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Remote dispensing is used in health care environments to describe the use of automated systems to dispense (package and label) prescription medications without an on-site pharmacist. This practice is most common in long-term care facilities and correctional institutions that do not find it practical to operate a full-service in-house pharmacy.
Remote dispensing can also be used to describe the pharmacist controlled remote prescription dispensing units which connect patients to a remotely located pharmacist over video interface to receive counseling and medication dispensing. Because these units are pharmacist controlled, the units can be located outside of typical healthcare settings such as employer sites, universities and remote locations, thus offering pharmacy services where they have previously never existed before.
A typical remote-dispensing system
A typical remote-dispensing system is monitored remotely by a central pharmacy and includes secure, automated medication dispensing hardware that is capable of producing patient-specific packages of medications on demand. The secure medication dispensing unit is placed on-site at the care facility or non-healthcare locations (such as Universities, workplaces and retail locations) and filled with pharmacist-checked medication canisters.
When patient medications are needed, the orders are submitted to a pharmacist at the central pharmacy, the pharmacist reviews the orders and, when approved, the medications are subsequently dispensed from the on-site dispensing unit at the remote care facility. Medications come out of the dispensing machine printed with the patient’s name, medication name, and other relevant information.
If the medication stock in a canister is low, the central pharmacy is alerted to fill a canister from their bulk stock. New canisters are filled, checked by the pharmacist, security sealed, and delivered to the remote care facility.
In theory, access to dispensing services 24 hours a day in locations previously unable to support full pharmacy operations. Advocates for remote dispensing additionally claim that the service provides focused, uninterrupted and personalized time with a pharmacist as the system manages the physical dispensing process while the pharmacist simply oversees it. Certain prescription dispensing units can carry over 2000 different medications tailored to the prescribing habits of local healthcare providers. Furthermore, remote dispensing terminal manufacturers state that this technology can facilitate patient continuity of care between prescriber and pharmacist.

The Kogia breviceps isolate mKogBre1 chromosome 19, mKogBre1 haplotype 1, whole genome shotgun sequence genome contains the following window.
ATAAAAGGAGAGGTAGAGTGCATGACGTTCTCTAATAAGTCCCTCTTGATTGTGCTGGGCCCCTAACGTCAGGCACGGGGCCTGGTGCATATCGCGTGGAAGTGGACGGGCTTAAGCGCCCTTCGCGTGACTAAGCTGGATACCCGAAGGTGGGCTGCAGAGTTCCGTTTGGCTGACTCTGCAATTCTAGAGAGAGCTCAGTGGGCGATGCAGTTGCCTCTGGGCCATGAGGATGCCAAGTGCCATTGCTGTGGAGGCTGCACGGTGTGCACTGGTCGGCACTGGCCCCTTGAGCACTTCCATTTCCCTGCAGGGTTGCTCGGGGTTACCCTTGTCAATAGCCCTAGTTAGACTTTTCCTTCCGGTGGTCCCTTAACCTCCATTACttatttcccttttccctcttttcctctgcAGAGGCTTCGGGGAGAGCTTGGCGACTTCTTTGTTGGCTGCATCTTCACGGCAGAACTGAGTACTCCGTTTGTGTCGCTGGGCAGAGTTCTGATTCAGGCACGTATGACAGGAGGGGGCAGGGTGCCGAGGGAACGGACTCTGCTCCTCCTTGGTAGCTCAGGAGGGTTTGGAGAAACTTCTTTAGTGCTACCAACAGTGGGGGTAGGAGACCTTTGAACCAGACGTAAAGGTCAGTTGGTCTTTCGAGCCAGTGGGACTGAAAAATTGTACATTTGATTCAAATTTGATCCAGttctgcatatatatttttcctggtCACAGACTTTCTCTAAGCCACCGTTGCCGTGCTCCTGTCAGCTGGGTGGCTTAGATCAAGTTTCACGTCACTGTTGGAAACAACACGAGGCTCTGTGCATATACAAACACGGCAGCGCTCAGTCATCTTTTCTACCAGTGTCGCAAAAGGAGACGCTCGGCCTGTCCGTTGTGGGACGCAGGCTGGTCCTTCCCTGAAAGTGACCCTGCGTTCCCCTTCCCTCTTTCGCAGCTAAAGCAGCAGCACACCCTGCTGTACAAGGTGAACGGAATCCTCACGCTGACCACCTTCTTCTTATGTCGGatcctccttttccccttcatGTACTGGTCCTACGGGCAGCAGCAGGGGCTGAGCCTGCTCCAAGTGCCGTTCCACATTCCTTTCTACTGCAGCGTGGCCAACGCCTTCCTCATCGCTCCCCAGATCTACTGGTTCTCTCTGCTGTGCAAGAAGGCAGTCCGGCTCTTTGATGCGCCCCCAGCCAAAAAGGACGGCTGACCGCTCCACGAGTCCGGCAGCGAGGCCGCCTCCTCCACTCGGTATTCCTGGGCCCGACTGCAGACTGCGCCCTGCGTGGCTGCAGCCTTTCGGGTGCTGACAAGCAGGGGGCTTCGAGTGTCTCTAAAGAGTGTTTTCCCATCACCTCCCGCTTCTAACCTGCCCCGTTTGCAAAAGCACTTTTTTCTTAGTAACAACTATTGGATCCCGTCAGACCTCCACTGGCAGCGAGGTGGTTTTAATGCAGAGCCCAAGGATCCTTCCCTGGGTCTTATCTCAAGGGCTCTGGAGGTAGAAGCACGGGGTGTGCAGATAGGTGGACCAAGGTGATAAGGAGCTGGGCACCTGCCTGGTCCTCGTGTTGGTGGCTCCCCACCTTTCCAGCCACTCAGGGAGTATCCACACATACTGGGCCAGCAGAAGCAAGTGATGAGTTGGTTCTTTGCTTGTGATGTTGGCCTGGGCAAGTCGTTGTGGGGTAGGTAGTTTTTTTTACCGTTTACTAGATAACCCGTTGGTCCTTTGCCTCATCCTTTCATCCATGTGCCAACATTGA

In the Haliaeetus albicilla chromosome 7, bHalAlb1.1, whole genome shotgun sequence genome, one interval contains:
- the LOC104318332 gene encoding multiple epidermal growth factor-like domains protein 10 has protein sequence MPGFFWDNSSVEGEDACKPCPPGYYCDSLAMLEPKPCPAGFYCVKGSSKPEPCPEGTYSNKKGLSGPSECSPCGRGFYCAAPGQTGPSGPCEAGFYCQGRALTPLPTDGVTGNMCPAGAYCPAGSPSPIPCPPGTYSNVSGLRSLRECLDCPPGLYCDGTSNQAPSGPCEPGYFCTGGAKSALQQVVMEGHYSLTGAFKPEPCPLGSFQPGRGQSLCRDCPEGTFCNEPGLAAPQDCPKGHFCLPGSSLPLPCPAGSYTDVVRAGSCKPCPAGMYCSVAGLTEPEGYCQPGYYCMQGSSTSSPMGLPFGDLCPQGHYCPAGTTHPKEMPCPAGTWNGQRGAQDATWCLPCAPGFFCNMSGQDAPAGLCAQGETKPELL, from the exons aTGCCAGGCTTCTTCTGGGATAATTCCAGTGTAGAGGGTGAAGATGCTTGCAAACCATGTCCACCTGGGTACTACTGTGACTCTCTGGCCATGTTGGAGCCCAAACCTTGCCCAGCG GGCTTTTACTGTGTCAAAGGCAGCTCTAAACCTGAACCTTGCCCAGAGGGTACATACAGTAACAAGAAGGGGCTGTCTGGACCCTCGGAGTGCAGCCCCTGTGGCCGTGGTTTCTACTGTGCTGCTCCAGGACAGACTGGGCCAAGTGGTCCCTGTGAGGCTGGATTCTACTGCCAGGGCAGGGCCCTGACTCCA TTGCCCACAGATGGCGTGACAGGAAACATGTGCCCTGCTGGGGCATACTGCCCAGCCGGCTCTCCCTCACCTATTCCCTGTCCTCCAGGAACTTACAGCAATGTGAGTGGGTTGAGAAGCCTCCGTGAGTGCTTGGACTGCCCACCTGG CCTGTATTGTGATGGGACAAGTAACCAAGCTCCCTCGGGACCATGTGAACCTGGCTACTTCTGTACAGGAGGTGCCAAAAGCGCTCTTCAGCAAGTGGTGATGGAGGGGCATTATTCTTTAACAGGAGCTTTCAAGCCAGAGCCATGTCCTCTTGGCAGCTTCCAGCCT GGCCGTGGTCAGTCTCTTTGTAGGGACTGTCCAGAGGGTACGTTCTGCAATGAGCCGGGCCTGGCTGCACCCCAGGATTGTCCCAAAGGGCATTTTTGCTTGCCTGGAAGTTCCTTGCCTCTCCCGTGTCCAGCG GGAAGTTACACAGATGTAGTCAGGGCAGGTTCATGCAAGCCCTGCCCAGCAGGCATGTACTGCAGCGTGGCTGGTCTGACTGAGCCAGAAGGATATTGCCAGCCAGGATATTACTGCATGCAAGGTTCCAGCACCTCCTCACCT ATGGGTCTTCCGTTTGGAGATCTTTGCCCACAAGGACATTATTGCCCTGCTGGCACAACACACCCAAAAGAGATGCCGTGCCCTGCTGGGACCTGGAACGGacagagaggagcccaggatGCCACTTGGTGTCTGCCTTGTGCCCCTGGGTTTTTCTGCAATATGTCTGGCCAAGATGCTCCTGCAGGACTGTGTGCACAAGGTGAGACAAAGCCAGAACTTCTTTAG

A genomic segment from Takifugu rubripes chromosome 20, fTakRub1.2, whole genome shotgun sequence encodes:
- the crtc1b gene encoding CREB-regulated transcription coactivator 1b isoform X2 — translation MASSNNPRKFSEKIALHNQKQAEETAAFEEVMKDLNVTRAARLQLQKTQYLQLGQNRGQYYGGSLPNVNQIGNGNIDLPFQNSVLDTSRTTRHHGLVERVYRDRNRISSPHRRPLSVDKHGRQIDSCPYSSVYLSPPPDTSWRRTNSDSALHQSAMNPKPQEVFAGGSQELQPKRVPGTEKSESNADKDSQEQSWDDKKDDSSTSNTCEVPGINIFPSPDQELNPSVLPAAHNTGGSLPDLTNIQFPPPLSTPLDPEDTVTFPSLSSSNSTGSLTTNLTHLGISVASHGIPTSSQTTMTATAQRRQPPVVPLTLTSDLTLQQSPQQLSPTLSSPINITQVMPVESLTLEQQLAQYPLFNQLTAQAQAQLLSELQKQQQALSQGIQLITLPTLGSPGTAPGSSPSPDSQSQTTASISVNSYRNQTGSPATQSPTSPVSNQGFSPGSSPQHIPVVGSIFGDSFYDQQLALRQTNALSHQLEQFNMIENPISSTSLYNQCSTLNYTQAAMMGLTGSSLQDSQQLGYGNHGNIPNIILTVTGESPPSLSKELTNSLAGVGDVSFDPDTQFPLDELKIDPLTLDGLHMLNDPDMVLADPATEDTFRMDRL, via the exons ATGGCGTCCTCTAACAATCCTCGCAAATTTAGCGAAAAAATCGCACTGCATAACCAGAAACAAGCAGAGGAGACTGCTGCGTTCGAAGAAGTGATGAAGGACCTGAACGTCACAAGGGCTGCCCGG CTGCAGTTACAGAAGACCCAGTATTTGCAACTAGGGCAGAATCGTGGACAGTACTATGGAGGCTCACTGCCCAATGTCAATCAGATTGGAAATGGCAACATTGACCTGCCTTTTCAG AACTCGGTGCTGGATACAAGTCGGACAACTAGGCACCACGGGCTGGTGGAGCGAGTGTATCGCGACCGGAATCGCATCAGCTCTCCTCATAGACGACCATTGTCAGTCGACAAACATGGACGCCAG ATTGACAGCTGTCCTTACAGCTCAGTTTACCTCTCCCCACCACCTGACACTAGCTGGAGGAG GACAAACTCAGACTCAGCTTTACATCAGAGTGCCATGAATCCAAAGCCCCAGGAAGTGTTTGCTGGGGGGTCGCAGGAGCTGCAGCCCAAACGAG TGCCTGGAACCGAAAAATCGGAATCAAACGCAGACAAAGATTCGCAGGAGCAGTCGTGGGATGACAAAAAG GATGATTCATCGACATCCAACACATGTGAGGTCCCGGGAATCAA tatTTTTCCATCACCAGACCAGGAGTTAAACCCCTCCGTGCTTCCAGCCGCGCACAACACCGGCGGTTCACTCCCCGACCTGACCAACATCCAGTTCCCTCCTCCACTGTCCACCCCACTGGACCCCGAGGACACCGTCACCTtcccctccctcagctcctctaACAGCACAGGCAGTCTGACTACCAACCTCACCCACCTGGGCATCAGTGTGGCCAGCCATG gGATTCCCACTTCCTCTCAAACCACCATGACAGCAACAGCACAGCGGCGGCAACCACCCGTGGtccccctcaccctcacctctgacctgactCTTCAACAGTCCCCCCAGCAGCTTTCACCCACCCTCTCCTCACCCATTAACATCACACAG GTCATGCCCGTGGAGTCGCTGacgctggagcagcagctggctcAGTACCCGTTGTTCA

While some may purport that travel time to pharmacies is reduced, this point has been negated by an Ontarian study published in the journal Healthcare Policy as over 90% of Ontarians live within a 5 km radius of a pharmacy.
Remote dispensing also places a physical barrier between the patient and pharmacist, limiting the pharmacist's ability to detect a patient's nonverbal cues. A patient with alcohol on his or her breath would go undetected via remote dispensing, increasing the risk for dangerous interactions with drugs such as tranquilizers, sleeping pills, narcotics, and warfarin to name a few. This problem may be amplified through telecommunication service disruptions, which were reported in previous studies examining the utility of remote dispensing technology.
Remote dispensing has the potential to undermine the services offered by physically present pharmacists. Hands-on patient training on inhalers and glucose meters is not feasible with remote dispensing, and administration of injections is impossible without a physically present pharmacist. Other cognitive services such as in-depth medication consultations are also impractical to conduct over such audiovisual technology, which do not provide acoustic privacy for the patient, nor do they meet mandatory criteria for conducting such services that require an “in-person discussion” to occur. Furthermore, the variety of drugs offered by remote dispensing is limited in comparison to traditional pharmacies, which in the province of Ontario are required to maintain a dispensary of at least 9.3 m2 in area, far greater than that of any remote dispensing machine.
- Law, Michael R.; Dijkstra, Anna; Douillard, Jay A.; Morgan, Steven G. (March 2011). "Geographic Accessibility of Community Pharmacies in Ontario". Healthcare Policy. 6 (3): 36–45. doi: .
- Nissen, Lisa; Tett, Susan (2003). "Can telepharmacy provide pharmacy services in the bush?". Journal of Telemedicine and Telecare. Royal Society of Medicine Press Limited. 9 (Suppl 2): S39–41. PMID 14728757. doi:10.1258/135763303322596228. (Subscription required (. ))
- "MedsCheck Program Standardization and System Requirements". MedsCheck. Ministry of Health and Long-Term Care. Retrieved April 18, 2012.
- "Regulations Under Drug And Pharmacies Regulation Act". Drug And Pharmacies Regulation Act. Ontario College of Pharmacists. Retrieved April 18, 2012.